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Lease or Licence: What's the difference and which is best?

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Lease or Licence: Whats the difference and which is best?

In his first article, Commercial Property Solicitor Richard Ramshaw outlines the difference between a commercial lease and licence.

Richard goes on to discuss which is best, from both a landlord and tenant perspective.

What is a commercial lease?

A commercial lease is a contract used to transfer property from one party to another for a specified length of time.

A commercial lease will set out all the obligations placed on each party.

What is a commercial licence?

A commercial licence is usually used when property access is required for a short period of time.

For example, to ‘fit-out’ the property before the lease starts.

In what ways are commercial leases and licences similar?

They both grant permission to use the whole or part of a commercial property.

What are the differences between commercial lease and licence?

There are many differences between commercial leases and licences. I outline below some of these differences to clear up any confusion.

  1. Licences do not provide the same security that a lease would because either party can terminate a licence on 1 weeks’ notice.
  2. Leases grant exclusive possession of the property whereas a landlord can enter the property at anytime under a licence.
  3. Licences are used for a specific purpose, such as to carry out alterations to a property.
  4. Licences do not grant any other rights to use the property and the person with the benefit of it will not own the property in any way, they are simply given permission to use it.
  5. Leases create a legal interest, whereas licences do not.
  6. Leases can be assignable, whereas licences are personal to one individual and cannot be transferred.

Which is better lease or licence?

This really does depend on your circumstances and what it is you would like to achieve.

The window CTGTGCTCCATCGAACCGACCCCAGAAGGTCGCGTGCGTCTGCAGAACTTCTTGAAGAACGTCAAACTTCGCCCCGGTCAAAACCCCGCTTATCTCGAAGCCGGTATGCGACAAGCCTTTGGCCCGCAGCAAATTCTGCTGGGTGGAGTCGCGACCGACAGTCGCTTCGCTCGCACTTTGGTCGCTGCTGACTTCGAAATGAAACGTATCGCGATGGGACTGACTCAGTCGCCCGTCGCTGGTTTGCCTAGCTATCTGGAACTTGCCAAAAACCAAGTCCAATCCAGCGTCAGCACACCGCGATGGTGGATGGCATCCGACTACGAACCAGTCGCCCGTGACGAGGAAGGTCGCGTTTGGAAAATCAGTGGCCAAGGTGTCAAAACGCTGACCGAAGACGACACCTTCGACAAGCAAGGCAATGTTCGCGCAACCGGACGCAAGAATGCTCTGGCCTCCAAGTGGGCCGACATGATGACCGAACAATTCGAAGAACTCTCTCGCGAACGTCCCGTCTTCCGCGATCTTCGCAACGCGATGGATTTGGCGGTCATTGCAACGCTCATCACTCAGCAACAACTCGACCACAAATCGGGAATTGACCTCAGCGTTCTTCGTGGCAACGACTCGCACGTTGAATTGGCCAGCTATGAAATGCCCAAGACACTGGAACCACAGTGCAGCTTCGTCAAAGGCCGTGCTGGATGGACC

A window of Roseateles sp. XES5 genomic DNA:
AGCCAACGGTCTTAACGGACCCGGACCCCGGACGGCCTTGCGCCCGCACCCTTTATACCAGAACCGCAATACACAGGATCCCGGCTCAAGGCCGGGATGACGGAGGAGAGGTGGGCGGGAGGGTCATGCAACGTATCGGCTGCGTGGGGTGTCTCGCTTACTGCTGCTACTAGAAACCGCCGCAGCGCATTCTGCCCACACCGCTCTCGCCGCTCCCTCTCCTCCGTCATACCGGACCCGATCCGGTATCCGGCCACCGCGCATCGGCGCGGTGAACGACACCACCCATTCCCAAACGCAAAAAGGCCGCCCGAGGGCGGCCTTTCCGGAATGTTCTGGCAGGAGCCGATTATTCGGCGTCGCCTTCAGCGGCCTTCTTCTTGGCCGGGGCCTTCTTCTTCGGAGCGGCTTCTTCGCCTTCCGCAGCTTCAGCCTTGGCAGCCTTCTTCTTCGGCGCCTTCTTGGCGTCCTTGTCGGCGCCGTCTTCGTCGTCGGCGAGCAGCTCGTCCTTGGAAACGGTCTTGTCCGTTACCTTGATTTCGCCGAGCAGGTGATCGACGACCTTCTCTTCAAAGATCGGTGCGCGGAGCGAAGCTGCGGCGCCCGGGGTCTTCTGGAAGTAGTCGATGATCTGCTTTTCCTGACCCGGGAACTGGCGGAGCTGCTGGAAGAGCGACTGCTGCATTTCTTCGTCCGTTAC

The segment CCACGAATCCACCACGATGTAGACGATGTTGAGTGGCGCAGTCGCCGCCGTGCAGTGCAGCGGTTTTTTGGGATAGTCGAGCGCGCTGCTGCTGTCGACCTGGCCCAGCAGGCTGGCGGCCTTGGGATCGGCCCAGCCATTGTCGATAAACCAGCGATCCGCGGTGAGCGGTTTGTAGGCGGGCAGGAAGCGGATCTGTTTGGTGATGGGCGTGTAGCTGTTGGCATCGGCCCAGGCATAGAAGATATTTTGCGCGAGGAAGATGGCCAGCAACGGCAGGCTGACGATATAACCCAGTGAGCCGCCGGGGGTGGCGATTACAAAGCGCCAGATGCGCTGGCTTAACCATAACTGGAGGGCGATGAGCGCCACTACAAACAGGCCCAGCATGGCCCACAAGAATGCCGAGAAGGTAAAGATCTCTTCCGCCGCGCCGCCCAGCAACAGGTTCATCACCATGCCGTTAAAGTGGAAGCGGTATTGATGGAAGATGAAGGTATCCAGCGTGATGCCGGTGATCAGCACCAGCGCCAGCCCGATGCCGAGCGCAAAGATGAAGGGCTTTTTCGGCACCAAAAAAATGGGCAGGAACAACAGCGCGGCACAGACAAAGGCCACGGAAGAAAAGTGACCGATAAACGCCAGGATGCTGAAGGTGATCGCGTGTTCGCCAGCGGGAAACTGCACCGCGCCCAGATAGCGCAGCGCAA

Below I outline some scenarios when a lease or a licence may be more advantageous...

What advantages does a commercial lease have for tenants?

When a tenant requires exclusive possession of a property for a long period of time, a lease will be more beneficial to them than a licence.

For example, when the tenant wants to run a business from the property for a considerable number of years.

How does a commercial lease benefit the landlord?

A landlord may prefer to use a lease, even if the tenant’s occupation is only for a short time because:

  • The landlord will receive consistent rental payments
  • The tenant can’t just up and leave, and
  • The landlord won’t suddenly be left with an empty unit and be liable for paying business rates

What advantages does a commercial licence have for landlords?

Licences are more flexible for landlords because they can be terminated within 1 week.

Licences can be also used as a quick fix for landlords when sudden short-term access is required.

What are the risks for tenants?

From a tenant perspective, a licence is a risk as it does not provide any statutory security for tenants.

So, which is better lease or licence?

From a landlord's perspective, both have their advantages.

However, for tenants a lease will probably be preferred due to the lack of security that comes with a licence.

What if it isn’t clear whether my document is a lease or licence?

Generally, when there is doubt over what the document is, the courts tend to view documents as leases even if it is called a licence.

This could have a massive impact on the landlord’s property because they could end up in a situation where the tenant has a right to remain in the property at the end of the term.

What is a tenancy at will?

These arise when landlords let tenants stay in the property before the grant of a new lease for an indefinite period of time.

Are there any risks to a tenancy at will?

Yes, for both landlords and tenants as either party can terminate the tenancy at any time.

A tenancy at will is a particular risk for tenants, as they do not have any rights over the property.

A Specialist Commercial Property Lawyer’s View

Richard Ramshaw says: “There are advantages and disadvantages to using leases and licences and there are certain circumstances where one would be more beneficial to use than the other.

It is therefore vital to know when each should be used and why. If you are unsure or want to find out more, please contact a member of our commercial property team.”

Bright Commercial Property Solicitors

If you have any questions following this article, please feel free to get in touch with one of our bright experts.

We offer a free initial appointment for all new clients.

You can call 01202 499255, or fill out this form to get in touch.

The content of this article, blog or video is not intended as specific legal advice. For tailored assistance, please contact a member of our team.